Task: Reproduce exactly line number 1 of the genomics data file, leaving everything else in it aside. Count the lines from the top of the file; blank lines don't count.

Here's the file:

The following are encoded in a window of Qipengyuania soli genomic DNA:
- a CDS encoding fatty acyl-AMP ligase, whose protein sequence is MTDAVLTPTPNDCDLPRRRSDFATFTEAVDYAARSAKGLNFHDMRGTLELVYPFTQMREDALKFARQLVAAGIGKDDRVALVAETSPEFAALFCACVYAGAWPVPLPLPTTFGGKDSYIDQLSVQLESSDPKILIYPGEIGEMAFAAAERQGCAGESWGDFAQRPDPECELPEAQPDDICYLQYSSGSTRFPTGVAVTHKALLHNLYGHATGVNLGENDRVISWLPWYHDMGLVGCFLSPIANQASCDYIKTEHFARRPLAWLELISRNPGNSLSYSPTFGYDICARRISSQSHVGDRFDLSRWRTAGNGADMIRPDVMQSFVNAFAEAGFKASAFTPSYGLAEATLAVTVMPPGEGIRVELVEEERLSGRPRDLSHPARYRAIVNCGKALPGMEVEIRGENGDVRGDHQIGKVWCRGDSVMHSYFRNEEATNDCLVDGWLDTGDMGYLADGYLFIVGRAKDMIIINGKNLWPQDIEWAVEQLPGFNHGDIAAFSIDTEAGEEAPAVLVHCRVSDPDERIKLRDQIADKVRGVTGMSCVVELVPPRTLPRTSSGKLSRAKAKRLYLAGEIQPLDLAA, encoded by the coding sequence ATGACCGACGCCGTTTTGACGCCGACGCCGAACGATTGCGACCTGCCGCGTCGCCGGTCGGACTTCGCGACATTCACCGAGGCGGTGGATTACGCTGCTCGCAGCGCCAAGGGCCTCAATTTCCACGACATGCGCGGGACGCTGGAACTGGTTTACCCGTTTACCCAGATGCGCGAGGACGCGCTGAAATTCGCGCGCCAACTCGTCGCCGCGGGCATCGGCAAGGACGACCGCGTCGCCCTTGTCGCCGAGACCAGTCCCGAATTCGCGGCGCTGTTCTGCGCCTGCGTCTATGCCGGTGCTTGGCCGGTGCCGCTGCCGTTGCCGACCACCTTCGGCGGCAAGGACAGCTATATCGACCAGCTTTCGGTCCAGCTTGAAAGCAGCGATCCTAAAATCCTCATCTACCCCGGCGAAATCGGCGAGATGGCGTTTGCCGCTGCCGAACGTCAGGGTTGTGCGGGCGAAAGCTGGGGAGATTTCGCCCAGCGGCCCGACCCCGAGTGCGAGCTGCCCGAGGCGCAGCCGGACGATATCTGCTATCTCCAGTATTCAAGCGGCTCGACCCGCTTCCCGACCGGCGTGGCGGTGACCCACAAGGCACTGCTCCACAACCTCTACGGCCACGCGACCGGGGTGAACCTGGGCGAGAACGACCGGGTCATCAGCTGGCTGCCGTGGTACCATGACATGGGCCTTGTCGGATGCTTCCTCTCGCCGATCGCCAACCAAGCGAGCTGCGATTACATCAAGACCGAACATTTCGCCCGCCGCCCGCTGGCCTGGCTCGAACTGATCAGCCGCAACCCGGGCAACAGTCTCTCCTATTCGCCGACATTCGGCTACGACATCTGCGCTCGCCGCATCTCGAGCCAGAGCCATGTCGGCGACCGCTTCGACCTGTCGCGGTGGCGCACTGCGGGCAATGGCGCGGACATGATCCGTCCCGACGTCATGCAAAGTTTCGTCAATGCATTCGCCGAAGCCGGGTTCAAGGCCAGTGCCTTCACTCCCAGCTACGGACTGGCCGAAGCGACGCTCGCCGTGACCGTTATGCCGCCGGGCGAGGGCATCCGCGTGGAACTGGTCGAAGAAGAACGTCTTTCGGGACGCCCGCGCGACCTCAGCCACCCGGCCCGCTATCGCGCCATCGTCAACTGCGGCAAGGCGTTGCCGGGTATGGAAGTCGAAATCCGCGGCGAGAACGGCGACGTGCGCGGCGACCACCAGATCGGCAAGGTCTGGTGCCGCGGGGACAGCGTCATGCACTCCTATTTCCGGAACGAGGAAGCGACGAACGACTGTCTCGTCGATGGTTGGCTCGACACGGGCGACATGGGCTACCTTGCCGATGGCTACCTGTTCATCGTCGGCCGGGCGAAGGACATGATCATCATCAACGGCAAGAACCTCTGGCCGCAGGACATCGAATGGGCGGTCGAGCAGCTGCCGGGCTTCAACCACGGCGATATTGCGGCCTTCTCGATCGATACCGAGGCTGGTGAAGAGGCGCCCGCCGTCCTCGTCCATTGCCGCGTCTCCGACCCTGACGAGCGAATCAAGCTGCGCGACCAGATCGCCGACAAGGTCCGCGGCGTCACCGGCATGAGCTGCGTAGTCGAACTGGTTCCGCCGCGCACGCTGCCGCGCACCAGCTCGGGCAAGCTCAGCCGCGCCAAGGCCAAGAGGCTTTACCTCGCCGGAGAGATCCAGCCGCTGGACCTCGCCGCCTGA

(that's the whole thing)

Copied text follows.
The following are encoded in a window of Qipengyuania soli genomic DNA: